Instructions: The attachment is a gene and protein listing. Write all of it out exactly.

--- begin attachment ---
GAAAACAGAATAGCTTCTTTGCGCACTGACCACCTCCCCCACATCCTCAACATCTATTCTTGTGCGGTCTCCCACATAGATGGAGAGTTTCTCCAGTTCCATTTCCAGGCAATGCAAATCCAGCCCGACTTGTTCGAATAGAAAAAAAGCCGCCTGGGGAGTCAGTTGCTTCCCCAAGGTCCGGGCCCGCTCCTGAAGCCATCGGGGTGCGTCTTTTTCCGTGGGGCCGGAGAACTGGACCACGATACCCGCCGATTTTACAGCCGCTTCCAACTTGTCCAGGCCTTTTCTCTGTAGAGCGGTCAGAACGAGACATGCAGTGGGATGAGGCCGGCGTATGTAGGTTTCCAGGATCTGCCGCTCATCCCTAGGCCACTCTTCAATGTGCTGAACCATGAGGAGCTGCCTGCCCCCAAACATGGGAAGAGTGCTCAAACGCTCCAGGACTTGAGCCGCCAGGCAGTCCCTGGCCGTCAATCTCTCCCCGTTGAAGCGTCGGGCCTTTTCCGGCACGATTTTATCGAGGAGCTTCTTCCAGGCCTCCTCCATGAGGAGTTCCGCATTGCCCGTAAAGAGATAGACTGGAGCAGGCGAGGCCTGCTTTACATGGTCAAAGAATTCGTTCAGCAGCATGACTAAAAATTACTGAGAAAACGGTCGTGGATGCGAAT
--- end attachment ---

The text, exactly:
GAAAACAGAATAGCTTCTTTGCGCACTGACCACCTCCCCCACATCCTCAACATCTATTCTTGTGCGGTCTCCCACATAGATGGAGAGTTTCTCCAGTTCCATTTCCAGGCAATGCAAATCCAGCCCGACTTGTTCGAATAGAAAAAAAGCCGCCTGGGGAGTCAGTTGCTTCCCCAAGGTCCGGGCCCGCTCCTGAAGCCATCGGGGTGCGTCTTTTTCCGTGGGGCCGGAGAACTGGACCACGATACCCGCCGATTTTACAGCCGCTTCCAACTTGTCCAGGCCTTTTCTCTGTAGAGCGGTCAGAACGAGACATGCAGTGGGATGAGGCCGGCGTATGTAGGTTTCCAGGATCTGCCGCTCATCCCTAGGCCACTCTTCAATGTGCTGAACCATGAGGAGCTGCCTGCCCCCAAACATGGGAAGAGTGCTCAAACGCTCCAGGACTTGAGCCGCCAGGCAGTCCCTGGCCGTCAATCTCTCCCCGTTGAAGCGTCGGGCCTTTTCCGGCACGATTTTATCGAGGAGCTTCTTCCAGGCCTCCTCCATGAGGAGTTCCGCATTGCCCGTAAAGAGATAGACTGGAGCAGGCGAGGCCTGCTTTACATGGTCAAAGAATTCGTTCAGCAGCATGACTAAAAATTACTGAGAAAACGGTCGTGGATGCGAAT